Check out these top 10 tips from the Communication across the Curriculum (CxC) program for making Finals Week 2016 your best finals week ever! These tips come to you straight from our CxC Science Studio coordinators and two of our CxC Distinguished Communicator candidates.
1. Beat procrastination! Having a hard time getting started? Set a timer for 10 minutes and set a goal of studying non-stop for those 10 minutes without distractions (Facebook, Snapchat and text messages included). When the timer goes off, if you feel good set the timer for another 10 minutes.
2. Study one bite at a time. Amy Adair, a CxC Distinguished Communicator candidate, offers this study tip: “One of my favorite math teachers always emphasized pacing yourself when solving a problem. Her motto: ‘How do you eat an elephant? One bite at a time!’ Try to break up the workload of finals week into manageable ‘bites’ and soon you will be amazed at what you have accomplished!”
Amy is a junior majoring in mathematics with a concentration in secondary education and a minor in French. She is currently the president of the GeauxTeach Student Organization and a student in the Ogden Honors College. Her hobbies include making study guides and playing with her pet pig, Ned.
3. Stay Hydrated. Don’t consume more caffeine than normal - it dehydrates and can hinder your concentration and focus.
4. Take brain breaks. Study content for short intervals, and then step away and do something different (like exercise) before you come back to studying. It also helps to give yourself short quizzes throughout your study process. According to James Lang, author of “Small Teaching,” frequent recall of content through quizzing can help you retain more information.
5. See the big picture. Focus on grasping the “big picture,” or the overarching concepts you learned this semester. Stories that incorporate class information can help students recall more information later. Create a story structure for memorization by coming to terms with the big picture or big ideas of the content you need to remember, and then fill in the details with concentrated studying.
6. Rewrite your notes (by hand). Nikka Y Khorsandi, a CxC Distinguished Communicator candidate, offers this study tip: “I like to sit in a quiet area (usually my research lab), while I play music and rewrite my notes for the semester. If I am feeling really motivated, I like to then condense as much of my notes onto a single piece of copy paper as a quick fact sheet to refer back to while studying. It is a long and exhausting process, but usually pays off in the end! Good luck on finals and Geaux Tigers!” This is an especially good tip for memorization-based or multiple-choice tests.
Nikka is a pre-med Biological Sciences senior who will be graduating in May of 2017. He is involved with the CxC program, Alpha Epsilon Delta Pre-Med Honors Society, Dance Marathon at LSU, and the National Society of Leadership and Success on campus. He hopes to pursue an M.D./M.P.H. degree after graduation.
7. Pump yourself up with what you DO know. Don’t stress over what you DON’T know. Focus on consolidating what you do understand what what you do know and remember from class. Once you've identified those things, spend any extra study time you have going over content you don’t know or remember as well.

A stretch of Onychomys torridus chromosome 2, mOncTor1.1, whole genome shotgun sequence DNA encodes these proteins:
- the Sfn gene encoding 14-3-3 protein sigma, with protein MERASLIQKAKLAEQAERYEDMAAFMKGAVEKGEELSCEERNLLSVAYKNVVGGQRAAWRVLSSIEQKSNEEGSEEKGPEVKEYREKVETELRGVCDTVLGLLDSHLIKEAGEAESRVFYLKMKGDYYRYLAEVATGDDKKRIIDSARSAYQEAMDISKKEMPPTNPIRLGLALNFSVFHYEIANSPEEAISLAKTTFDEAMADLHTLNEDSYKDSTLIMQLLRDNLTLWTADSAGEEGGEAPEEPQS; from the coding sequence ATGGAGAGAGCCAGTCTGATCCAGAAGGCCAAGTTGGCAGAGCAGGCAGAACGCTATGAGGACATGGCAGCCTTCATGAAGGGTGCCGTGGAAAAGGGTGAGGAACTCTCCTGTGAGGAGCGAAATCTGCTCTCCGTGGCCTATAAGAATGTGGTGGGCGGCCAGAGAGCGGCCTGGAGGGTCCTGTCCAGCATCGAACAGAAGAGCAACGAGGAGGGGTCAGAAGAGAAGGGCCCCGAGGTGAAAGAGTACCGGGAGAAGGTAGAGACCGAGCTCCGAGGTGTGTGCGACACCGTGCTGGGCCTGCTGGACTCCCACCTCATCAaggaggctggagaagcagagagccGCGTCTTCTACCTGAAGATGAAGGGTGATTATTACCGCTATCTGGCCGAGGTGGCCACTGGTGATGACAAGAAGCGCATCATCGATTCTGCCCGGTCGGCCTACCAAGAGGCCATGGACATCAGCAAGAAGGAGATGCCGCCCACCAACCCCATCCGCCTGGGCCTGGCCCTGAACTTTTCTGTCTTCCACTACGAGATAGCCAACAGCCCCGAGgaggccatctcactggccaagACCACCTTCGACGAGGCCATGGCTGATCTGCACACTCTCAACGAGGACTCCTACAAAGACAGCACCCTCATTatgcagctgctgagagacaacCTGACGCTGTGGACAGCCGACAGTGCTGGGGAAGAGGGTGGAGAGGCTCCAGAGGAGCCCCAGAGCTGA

8. Sleep! It may be tempting to skip out on sleep during finals week, but this will only make it harder for you to concentrate. Try to keep a regular sleep and exercise schedule while you study.
9. Recreate your study conditions. Think about how you spent your time studying this semester. Were you listening to music? Did you regularly drink a cup of tea or watch an episode of your favorite show on Netflix before sitting down to study? Did you study in a particular spot on campus? Did you study early in the mornings or late at night? Did you sit in a particular seat all semester? Try as much as you can to recreate these situations and conditions while you study during finals week, or even while you take your exams if possible. In other words, if you did not regularly drink a Red Bull before class or before studying this semester, don’t down two Red Bulls before your exam! Recreating the conditions that you regularly studied in may help you better recall the information you learned in class or studied earlier this semester.
10. Teach a classmate the content. When you teach course content to someone else, it helps cement your own understanding. Practice explaining the materials to different audiences. This will force you to concentrate on the knowledge itself rather than a very specific articulation of it. Practice explaining difficult processes or concepts, and even sometimes just basic facts, out loud.
What is the CxC Distinguished Communicator Program?
LSU Distinguished Communicators is a unique academic excellence program where students work to refine their communication skills and learn discipline-specific approaches to communication that will enable them to excel in their chosen profession. Candidates undergo a variety of training experiences and are required to build a digital portfolio, demonstrating proficiency in written, spoken, visual, and technological communication. They must also show successful use of their communication skills in leadership roles and experiential activities. LSU is one of the only universities in the country recognizing students who excel in communicating within their discipline. Learn more and apply to be a Distinguished Communicator candidate here.